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Weed control by 2,4-D dimethylamine depends on mixture water hardness and adjuvant inclusion but not spray solution storage time

  • Geoffrey P. Schortgen (a1) and Aaron J. Patton (a2)

Abstract

Herbicides are an important tool in managing weeds in turf and agricultural production. One of the earliest selective herbicides, 2,4-D, is a weak acid herbicide used to control broadleaf weeds. Water-quality parameters, such as pH and hardness, influence the efficacy of weak acid herbicides. Greenhouse experiments were conducted to evaluate how varying water hardness level, spray solution storage time, and adjuvant inclusion affected broadleaf weed control by 2,4-D dimethylamine. The first experiment evaluated a range of water-hardness levels (from 0 to 600 mg calcium carbonate [CaCO3] L−1) on efficacy of 2,4-D dimethylamine applied at 1.60 kg ae ha−1 for dandelion and horseweed control. A second experiment evaluated dandelion control from spray solutions prepared 0, 1, 4, 24, and 72 h before application. Dandelion and horseweed control by 2,4-D dimethylamine was reduced when the CaCO3 level in water was at least 422 or at least 390 mg L−1, respectively. Hard-water antagonism was overcome by the addition of 20 g L−1 ammonium sulfate (AMS) into the mixture. When AMS was included in spray mixtures, no differences were observed at 600 mg CaCO3 L−1, compared with distilled water. Spray solution storage time did not influence dandelion control, regardless of water-hardness level or adjuvant inclusion. To prevent antagonism, applicators should use a water-conditioning agent such as AMS when applying 2,4-D dimethylamine in hard water.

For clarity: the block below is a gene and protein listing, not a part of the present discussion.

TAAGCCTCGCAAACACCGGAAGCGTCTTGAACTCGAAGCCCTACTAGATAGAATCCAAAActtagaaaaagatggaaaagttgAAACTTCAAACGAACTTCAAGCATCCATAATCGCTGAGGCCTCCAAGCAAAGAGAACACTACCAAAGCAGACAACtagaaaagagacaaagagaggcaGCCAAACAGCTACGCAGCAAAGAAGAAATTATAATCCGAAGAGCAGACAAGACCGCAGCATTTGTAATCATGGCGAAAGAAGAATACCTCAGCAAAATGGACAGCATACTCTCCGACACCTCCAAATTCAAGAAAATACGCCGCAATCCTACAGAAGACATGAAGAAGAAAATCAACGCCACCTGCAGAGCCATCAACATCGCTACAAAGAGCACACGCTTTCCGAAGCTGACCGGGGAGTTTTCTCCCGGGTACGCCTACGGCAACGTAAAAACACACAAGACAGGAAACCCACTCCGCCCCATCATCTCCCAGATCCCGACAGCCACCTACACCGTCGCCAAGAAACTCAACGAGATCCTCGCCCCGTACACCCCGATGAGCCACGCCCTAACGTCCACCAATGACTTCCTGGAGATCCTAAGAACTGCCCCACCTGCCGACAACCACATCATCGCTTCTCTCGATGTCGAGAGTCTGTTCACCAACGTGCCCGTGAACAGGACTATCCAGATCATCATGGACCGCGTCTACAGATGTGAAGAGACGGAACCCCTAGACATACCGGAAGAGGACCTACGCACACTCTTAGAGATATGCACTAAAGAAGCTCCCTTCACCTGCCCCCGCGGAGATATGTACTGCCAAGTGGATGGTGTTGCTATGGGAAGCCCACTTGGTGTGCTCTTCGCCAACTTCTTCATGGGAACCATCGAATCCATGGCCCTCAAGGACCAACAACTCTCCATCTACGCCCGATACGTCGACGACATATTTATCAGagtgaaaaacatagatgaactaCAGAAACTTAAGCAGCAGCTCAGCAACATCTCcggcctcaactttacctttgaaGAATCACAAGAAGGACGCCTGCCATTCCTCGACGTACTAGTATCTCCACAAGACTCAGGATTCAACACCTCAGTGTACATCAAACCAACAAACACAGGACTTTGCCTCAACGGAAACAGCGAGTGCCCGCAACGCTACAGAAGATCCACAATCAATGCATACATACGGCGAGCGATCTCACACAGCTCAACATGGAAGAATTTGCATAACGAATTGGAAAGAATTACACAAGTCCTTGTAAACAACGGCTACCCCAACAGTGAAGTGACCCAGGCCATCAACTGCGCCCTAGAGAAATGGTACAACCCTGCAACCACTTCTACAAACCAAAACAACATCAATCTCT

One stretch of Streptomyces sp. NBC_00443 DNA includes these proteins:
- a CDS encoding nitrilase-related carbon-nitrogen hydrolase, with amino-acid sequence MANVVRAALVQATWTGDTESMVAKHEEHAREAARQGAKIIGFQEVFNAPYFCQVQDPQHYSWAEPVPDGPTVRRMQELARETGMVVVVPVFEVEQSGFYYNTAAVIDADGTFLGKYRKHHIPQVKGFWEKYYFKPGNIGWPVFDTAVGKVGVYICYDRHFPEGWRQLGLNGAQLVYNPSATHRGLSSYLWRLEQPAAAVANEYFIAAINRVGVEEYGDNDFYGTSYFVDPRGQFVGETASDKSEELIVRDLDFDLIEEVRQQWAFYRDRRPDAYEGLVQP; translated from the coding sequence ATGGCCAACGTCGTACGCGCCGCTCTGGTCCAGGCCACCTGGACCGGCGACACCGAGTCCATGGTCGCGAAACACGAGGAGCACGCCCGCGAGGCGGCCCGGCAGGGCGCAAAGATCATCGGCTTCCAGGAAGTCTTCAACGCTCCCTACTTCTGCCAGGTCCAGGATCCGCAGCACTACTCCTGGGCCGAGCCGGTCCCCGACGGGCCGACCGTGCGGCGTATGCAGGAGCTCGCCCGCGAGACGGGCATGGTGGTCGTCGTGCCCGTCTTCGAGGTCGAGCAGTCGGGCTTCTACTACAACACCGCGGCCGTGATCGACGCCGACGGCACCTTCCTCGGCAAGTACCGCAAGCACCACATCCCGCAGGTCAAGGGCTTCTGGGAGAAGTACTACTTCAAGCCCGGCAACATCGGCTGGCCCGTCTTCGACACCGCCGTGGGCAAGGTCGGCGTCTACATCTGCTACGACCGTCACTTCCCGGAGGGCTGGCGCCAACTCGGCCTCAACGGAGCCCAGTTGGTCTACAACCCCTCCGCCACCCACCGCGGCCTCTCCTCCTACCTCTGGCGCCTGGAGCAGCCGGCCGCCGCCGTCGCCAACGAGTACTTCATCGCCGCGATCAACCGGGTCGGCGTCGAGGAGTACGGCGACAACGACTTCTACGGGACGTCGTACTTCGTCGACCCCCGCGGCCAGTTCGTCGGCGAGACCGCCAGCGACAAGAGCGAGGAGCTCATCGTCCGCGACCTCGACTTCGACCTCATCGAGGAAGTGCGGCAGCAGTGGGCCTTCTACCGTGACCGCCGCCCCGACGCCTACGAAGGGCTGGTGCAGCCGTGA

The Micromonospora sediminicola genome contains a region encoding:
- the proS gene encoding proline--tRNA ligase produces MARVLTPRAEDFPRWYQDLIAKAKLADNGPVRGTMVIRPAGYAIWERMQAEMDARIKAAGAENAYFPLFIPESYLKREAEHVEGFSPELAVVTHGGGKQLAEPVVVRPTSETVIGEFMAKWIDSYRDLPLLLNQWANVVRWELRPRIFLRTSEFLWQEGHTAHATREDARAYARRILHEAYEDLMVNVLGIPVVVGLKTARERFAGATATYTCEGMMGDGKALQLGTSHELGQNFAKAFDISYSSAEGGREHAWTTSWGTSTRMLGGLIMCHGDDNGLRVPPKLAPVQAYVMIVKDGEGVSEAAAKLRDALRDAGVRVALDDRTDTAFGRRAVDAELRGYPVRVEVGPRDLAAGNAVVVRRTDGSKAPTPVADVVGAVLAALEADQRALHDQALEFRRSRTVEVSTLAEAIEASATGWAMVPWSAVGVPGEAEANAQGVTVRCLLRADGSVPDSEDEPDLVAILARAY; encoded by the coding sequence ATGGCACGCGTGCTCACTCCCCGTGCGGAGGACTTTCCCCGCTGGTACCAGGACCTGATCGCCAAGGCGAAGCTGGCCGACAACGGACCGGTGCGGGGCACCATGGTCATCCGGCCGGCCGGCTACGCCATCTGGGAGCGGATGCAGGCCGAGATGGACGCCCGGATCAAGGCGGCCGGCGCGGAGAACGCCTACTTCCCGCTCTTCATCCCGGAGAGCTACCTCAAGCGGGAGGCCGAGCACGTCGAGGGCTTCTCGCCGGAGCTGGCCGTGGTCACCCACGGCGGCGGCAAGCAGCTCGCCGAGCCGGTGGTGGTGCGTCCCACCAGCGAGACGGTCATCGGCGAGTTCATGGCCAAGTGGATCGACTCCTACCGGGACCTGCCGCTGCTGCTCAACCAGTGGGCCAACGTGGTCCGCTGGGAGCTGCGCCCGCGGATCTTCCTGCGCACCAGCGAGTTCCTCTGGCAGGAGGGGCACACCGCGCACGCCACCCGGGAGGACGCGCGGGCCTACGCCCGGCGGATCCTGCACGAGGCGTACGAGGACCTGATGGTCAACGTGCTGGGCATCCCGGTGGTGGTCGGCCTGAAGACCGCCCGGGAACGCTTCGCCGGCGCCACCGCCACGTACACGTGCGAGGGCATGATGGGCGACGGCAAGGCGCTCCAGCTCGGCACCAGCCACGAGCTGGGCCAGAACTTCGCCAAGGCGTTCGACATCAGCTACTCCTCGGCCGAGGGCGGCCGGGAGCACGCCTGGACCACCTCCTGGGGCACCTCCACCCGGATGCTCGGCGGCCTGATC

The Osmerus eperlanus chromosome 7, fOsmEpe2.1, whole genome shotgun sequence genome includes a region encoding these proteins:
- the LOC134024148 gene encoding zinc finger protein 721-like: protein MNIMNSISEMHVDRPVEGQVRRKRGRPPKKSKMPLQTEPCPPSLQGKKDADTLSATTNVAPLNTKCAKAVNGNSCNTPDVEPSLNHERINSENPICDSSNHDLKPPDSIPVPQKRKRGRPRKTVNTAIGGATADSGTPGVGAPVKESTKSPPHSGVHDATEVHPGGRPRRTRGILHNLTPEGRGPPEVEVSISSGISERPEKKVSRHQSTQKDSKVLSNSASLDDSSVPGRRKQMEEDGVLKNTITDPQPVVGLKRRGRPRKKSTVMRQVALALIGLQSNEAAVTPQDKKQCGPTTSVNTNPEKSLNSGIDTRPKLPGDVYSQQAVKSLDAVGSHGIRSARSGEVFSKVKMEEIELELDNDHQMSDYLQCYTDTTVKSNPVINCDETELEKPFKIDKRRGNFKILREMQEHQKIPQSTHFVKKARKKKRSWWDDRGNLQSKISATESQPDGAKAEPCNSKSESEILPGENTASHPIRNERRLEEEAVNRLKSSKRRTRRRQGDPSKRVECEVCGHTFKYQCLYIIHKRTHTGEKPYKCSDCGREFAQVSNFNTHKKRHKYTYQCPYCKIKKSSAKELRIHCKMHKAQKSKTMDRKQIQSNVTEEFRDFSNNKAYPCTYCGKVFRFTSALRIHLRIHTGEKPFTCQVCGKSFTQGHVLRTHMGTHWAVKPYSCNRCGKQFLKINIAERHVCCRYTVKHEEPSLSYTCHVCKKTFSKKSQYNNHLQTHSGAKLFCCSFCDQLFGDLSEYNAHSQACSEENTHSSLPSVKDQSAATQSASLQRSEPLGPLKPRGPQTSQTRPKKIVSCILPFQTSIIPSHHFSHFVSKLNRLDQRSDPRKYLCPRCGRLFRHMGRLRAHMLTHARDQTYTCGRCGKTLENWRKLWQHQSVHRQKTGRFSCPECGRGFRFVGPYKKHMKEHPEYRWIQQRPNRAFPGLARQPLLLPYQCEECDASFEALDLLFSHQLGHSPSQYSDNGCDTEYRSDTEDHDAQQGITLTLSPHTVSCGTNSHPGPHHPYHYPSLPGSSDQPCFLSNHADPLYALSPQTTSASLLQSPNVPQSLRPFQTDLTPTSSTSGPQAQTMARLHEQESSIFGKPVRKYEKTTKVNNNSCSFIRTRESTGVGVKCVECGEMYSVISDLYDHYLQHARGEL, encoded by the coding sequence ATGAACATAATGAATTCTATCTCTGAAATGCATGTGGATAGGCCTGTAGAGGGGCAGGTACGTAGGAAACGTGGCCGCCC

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Corresponding author

Author for correspondence: Aaron J. Patton, Department of Horticulture and Landscape Architecture, Purdue University, 625 Agriculture Mall Drive, West Lafayette, IN 47907. Email: ajpatton@purdue.edu

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Associate Editor: Scott McElroy, Auburn University

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References

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Keywords

Weed control by 2,4-D dimethylamine depends on mixture water hardness and adjuvant inclusion but not spray solution storage time

  • Geoffrey P. Schortgen (a1) and Aaron J. Patton (a2)

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